A year after cyclist’s death, city has plans for bike safety, but little infrastructure
by Brian Anderson
banderson@annistonstar.com
Jun 13, 2013 | 3749 views |  0 comments | 115 115 recommendations | email to a friend | print
Roadside memorial for Derek Jensen on the Eastern Bypass in Golden Springs. Photo by Stephen Gross.
Roadside memorial for Derek Jensen on the Eastern Bypass in Golden Springs. Photo by Stephen Gross.
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Derek Jensen
Derek Jensen
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Patrick Wigley said he thinks about Derek Jensen every day.

He thinks about Jensen while talking to fellow bikers who come into his shop, Wig’s Wheels, on Noble Street, or when he attends meetings of the Northeast Alabama Bicycling Association, and goes to biking events around the county.

But Wigley said he especially thinks about Jensen when he’s riding his bike on Veterans Memorial Parkway near the spot where Jensen, on his bike, was struck by a motorist a year ago while trying to reach his job at the Center for Domestic Preparedness.

“I think we all think about it,” Wigley said, about the cycling community that was shocked and saddened to hear about their fellow rider, who died on June 14, 2012. “Accidents like that are so infrequent, but they can happen. We’re all human.”

Jensen’s death highlighted the dangerous perils that often face bike riders in the community. But a year after the accident, a new mayor and council have tried to rebrand Anniston as a bike-friendly mecca, highlighting its efforts to extend the Chief Ladiga Trail through downtown and the construction of the Coldwater Mountain biking trails as proof the city is moving in the right direction when it comes to welcoming cyclists.

And according to Jack Plunk, a principal planner with the East Alabama Regional Planning and Development Commission, Anniston and Calhoun County are making positive changes when it comes to biking safety. The Calhoun County Metropolitan Planning Organization last year published an area-wide bike and pedestrian plan to encourage the construction of bike paths and lanes and sidewalks for safer travel.

“It pleases me that cities in the county are making an effort to use the plan,” Plunk said.

Toby Bennington, Anniston’s city planner, said there are several long-term projects in the works for Anniston as they look to create an infrastructure that connects all parts of the city through bike lanes and trails, as well as adding sidewalks to neighborhoods and heavy traffic areas. But smaller scale projects he said are underway include making clear “Share the Road” signs, adding bike lanes on roads wide enough to support them, and implementing educational programs about bike safety.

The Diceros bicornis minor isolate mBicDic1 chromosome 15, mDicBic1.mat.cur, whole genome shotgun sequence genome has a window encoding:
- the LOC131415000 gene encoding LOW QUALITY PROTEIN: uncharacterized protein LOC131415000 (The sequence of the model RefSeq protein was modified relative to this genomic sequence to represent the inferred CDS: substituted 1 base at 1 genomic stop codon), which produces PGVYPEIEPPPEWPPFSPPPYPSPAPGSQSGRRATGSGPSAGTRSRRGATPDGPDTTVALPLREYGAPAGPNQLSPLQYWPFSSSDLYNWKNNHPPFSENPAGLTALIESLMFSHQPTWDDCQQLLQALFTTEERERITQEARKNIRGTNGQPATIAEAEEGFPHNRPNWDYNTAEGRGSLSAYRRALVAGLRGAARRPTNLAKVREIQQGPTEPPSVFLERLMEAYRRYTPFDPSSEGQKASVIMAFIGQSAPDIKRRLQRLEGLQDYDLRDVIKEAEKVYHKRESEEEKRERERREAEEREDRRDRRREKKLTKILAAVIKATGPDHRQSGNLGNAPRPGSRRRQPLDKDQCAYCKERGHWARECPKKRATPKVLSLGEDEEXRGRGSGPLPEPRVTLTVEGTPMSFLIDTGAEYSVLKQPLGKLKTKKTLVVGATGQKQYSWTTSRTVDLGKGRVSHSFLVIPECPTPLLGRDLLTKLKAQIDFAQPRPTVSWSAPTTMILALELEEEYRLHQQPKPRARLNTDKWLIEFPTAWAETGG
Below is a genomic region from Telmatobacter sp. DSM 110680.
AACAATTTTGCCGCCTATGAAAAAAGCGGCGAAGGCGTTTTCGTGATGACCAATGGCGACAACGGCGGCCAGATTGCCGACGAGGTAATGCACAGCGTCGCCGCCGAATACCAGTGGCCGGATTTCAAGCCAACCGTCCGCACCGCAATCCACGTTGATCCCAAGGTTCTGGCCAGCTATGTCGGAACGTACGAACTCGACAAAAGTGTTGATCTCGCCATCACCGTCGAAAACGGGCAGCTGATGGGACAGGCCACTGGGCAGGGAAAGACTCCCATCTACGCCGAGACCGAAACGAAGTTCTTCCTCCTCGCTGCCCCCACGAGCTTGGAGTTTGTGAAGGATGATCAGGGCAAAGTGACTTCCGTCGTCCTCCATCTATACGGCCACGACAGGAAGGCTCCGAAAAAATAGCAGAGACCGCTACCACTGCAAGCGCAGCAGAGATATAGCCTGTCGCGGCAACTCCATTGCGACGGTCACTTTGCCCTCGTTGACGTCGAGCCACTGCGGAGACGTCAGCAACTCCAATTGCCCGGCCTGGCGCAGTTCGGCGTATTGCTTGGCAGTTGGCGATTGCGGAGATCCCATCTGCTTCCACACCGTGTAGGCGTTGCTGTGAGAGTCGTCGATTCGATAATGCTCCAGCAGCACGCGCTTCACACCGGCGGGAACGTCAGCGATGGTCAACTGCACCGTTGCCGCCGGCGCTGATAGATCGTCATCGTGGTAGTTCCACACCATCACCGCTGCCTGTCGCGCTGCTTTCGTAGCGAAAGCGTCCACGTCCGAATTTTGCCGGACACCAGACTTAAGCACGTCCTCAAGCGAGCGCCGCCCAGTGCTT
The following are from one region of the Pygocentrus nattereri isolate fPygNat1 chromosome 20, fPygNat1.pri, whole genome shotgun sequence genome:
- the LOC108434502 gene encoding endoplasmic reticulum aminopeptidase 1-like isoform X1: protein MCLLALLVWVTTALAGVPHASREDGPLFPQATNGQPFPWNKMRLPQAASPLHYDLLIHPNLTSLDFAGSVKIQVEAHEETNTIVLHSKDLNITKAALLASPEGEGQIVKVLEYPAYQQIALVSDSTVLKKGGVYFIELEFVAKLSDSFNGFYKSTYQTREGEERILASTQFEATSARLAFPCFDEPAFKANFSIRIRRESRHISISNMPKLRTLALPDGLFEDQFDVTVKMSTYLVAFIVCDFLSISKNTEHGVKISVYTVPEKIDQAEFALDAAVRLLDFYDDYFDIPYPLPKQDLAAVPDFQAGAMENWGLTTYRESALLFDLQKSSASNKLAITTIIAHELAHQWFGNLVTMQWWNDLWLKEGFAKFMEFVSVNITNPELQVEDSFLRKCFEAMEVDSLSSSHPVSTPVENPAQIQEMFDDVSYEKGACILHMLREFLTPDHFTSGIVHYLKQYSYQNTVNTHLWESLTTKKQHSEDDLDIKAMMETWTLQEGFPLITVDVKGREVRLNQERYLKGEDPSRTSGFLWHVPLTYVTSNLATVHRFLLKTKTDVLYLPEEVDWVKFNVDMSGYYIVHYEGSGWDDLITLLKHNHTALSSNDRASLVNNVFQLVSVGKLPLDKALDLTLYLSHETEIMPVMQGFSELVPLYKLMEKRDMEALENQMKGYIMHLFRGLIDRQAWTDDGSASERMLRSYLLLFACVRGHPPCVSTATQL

Trickier, though, might be changing a culture dominated by drivers, who might have an uneasy and impatient relationship with the bikers they share the road with.

“Derek would talk all the time about how dangerous it was,” said Mina Jensen, Derek’s widow. “People would throw bottles and cans at him, and he’d be on the shoulder of the road with so little room and people speeding by him.”

But Mina Jensen said the community outreach after the accident, both within and from outside the cycling community, has shown her changes are coming. People are becoming more aware of that growing community in Calhoun County.

“For every biker, you never want to see someone die like Derek did,” Mina said. “I would hope that there would be some positive change from this.”

But members of Anniston’s biking community said changes are slow-moving. Haley Gregg, the program development coordinator for the Calhoun County Chamber of Commerce, said talks about getting visitors at Coldwater to hang around in Anniston are hollow if bikers don’t feel OK crossing Alabama 202 to get there.

“There’s no safe way to get from Coldwater to downtown Anniston,” Gregg said. “There are signs everywhere that say ‘no biking’ and there are no bike lanes, or anything like that. We got a long way to go.”

Large infrastructure problems for cycling safety won’t go away overnight, but Wigley said he’s seen a change in awareness of bike safety. While he said he knew several riders who gave up on road biking after Jensen’s accident, others made sure to get bike reflectors and wear brighter clothes on the road.

But it isn’t just the biking community that was affected by Jensen’s death, Wigley said. About a month ago, he said, a customer came in his store and told him a motorist stopped him not too far from where Jensen was killed. The man got out of his truck to thank the bike rider for putting blinking reflectors on the front and back of his bike

“And that guy wasn’t even a cyclist,” Wigley said. “I don’t think anything better sums up how much awareness is out there now.”

Staff writer Brian Anderson: 256-235-3546. On Twitter @BAnderson_Star.

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